They stand in a lush, green field. Ducks splash in a pond just behind a copse of trees to his left. To his right, a worn dirt path winds up a hill.
David points up the path. “My parent’s farm. The barn and the house, and all the rest.”
“I’m trying to get you to understand something.”
ThiS iS A LiE
“That just tells me you don’t understand it yet.”
The scene changes, and changes again: places David has seen, or lived in, or passed through. Significant places, like the army base where he first enlisted in the service, and the police academy where he first became a cop. The Sky Commando building. The Cherry Blossom trees in Washington DC. The Grand Canyon from the perspective of a seven year old boy.
“None of these are lies,” David says. “They’re memories.”
ThEY nO lOnGer eXiST
They’re back at the dojo—it seems to be his preferred setting when talking to an evil magic parasite. “Some do,” David says. “Some don’t. Is memory a lie? It isn’t always accurate, I’ll grant. But do you consider all memories a lie?”
The feeling behind the words is so strong and sudden that David is certain it’s not true.
ThESe arE ALL LIES
thEy aRE fALseHOoDs yOu inVEnt tO avoID rEGret
“I see.” David stares at the creature, his face betraying no emotion, his mind clear, his emotions calm. “Tell me what you think about this one, then.”
The world around them pulses. The dojo literally falls away—the half-formed walls collapse, the floors cave in, and soon even the land it sits on appears to melt and run as if disappearing down a drain. David and the shadow stand in the middle of nothingness.
Before the creature can finish its question, a scene unfolds beneath them. A vast, purple-black mass of darkness expands beneath their feet, a seething storm of indescribable power that glows faintly from streams of energy that arc across it in long, spidery bursts.
The size of the storm is vast beyond comprehension. Even though David exists outside the storm—is effectively “floating” far above it—he can’t help but think infinite when he looks at it. Even though he can see where the storm ends, the feeling that it is everywhere, encompassing everything, persists. He can even hear it now, a massive roar accompanied by a strange, nearly subsonic thummm that makes his teeth ache.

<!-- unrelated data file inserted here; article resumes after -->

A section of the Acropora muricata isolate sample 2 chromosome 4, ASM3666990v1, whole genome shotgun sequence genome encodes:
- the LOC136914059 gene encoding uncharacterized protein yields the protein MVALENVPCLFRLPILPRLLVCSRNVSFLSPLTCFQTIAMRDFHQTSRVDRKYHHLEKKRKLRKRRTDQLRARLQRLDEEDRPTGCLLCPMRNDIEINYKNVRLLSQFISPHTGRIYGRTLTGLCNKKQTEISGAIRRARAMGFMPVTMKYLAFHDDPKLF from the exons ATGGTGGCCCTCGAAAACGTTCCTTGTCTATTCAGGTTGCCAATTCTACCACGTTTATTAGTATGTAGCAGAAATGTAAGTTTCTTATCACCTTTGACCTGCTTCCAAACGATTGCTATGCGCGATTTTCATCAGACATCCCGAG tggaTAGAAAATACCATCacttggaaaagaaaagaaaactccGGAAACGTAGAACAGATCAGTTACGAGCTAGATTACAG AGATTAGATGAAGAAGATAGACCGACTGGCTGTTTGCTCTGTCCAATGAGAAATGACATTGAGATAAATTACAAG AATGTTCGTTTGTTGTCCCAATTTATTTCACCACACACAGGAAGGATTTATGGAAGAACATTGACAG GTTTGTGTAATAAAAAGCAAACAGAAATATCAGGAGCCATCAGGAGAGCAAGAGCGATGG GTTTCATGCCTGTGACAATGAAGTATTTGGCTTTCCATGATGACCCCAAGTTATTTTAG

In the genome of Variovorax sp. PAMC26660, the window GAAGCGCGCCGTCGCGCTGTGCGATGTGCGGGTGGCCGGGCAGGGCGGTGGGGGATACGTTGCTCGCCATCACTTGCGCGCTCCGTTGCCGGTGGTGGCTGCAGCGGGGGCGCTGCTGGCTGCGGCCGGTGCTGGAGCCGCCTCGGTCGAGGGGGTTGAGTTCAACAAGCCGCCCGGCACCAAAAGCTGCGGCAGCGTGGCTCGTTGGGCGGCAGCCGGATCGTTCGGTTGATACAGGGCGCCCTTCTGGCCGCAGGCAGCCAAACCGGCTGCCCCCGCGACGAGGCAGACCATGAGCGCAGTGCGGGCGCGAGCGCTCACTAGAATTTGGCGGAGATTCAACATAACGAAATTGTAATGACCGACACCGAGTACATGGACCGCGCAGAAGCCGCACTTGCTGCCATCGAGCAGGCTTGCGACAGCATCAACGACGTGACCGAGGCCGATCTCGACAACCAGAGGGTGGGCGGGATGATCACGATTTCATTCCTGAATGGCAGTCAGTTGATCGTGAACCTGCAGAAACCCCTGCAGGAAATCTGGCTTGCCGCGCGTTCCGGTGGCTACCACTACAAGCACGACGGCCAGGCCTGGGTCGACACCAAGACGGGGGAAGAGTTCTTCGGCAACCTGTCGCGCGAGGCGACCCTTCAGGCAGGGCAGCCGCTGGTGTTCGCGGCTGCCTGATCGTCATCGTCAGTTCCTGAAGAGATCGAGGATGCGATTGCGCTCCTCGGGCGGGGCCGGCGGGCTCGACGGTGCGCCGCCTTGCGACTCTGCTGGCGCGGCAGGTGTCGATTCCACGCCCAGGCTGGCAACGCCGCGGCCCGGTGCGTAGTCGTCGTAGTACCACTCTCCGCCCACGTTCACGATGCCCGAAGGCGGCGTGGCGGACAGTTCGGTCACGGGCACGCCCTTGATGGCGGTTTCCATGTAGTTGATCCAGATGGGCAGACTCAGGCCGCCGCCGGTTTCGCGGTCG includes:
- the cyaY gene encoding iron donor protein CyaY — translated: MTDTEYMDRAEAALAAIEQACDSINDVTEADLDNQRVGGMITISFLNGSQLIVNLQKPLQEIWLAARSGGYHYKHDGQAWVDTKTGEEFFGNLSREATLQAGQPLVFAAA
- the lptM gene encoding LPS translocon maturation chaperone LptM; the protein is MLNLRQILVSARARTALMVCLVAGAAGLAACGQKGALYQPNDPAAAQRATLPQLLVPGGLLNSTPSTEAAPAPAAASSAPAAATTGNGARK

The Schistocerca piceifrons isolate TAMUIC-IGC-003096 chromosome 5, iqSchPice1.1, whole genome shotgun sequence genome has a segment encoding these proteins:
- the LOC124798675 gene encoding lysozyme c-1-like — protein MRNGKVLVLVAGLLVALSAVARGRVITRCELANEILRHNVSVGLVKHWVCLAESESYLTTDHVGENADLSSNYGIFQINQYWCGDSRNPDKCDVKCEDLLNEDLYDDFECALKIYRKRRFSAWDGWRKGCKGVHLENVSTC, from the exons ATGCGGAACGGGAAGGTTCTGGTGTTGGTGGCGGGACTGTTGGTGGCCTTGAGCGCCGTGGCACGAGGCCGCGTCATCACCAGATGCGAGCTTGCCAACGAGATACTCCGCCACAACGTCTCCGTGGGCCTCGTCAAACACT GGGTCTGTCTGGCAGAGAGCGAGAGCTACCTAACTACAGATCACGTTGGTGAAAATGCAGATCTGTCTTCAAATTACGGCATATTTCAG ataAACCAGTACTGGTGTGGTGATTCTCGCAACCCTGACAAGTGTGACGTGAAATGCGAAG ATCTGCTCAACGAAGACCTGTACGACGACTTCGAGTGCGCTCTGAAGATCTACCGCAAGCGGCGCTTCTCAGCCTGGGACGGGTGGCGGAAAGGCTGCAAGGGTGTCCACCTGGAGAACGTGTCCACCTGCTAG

WhAT iS tHiS
The sound of the storm—the unending roar that fills the space around them—almost drowns out the creature’s question. David considers not answering until he feels a hand gripping his arm.
The creature—the shadow manifestation of a piece of Artigenian’s power—has grabbed his upper arm. It reminds him of something he used to do to his physical therapist when he was recovering from his concussion, and couldn’t walk straight. In the early days he couldn’t keep his balance—just standing in one place made him feel like he was going to fall down—and the first time the therapist stepped away, he remembers lunging for the man’s arm and gripping it as if his life depended on it. The shadow, currently feeling as real and as solid as anyone David has ever met, is doing exactly the same thing.
WhAT iS tHiS
Is that panic? It feels like panic.
“A dream,” David says.
The storm pulses. The storm roars. It looks like it’s growing.
It is panic.
“Relax,” David says. “This is a dream. It’s one of the last dreams Artigenian ever had.”
ThiS iS nOT whERe yOu LiE
ThiS iS rEAl
“What? No.” David waves his free hand dismissively. “Look, this is what I’m trying to explain. This is one of your memories, filtered through Artigenian’s—”
He stops, frowning as he stares at his free hand. Stares through his free hand. He notes, with detached interest, that his flesh is unraveling, flowing down into the storm, unspooling like golden thread pulled from a spindle.
ThiS iS rEAl
David stares back at the shadow. It’s still gripping his arm, but it’s outline is starting to blur and warp. A tiny speck of shadow breaks off from its head—just a fleck—and immediately falls away into the storm. Then a second, then a third, and then all at once hundreds of dark specks stream out of its body, into the storm. It shudders.
ThiS iS rEAl
David looks down at his hand, and the flesh being pulled away from it. He realizes, for the first time, that it hurts.
“How?” He whispers. “How is this possible?”
I dO nOt kNoW
tAKe uS bAcK
David thinks of the dojo. The storm below them continues to roar, and the pain in his fading left hand increases.
“I can’t,” he says. “It’s not working.”
tHeN We aRe gOIng tO dIE
We hAve EntEReD tHE TrUE Realm
aNd We aRe gOIng tO dIE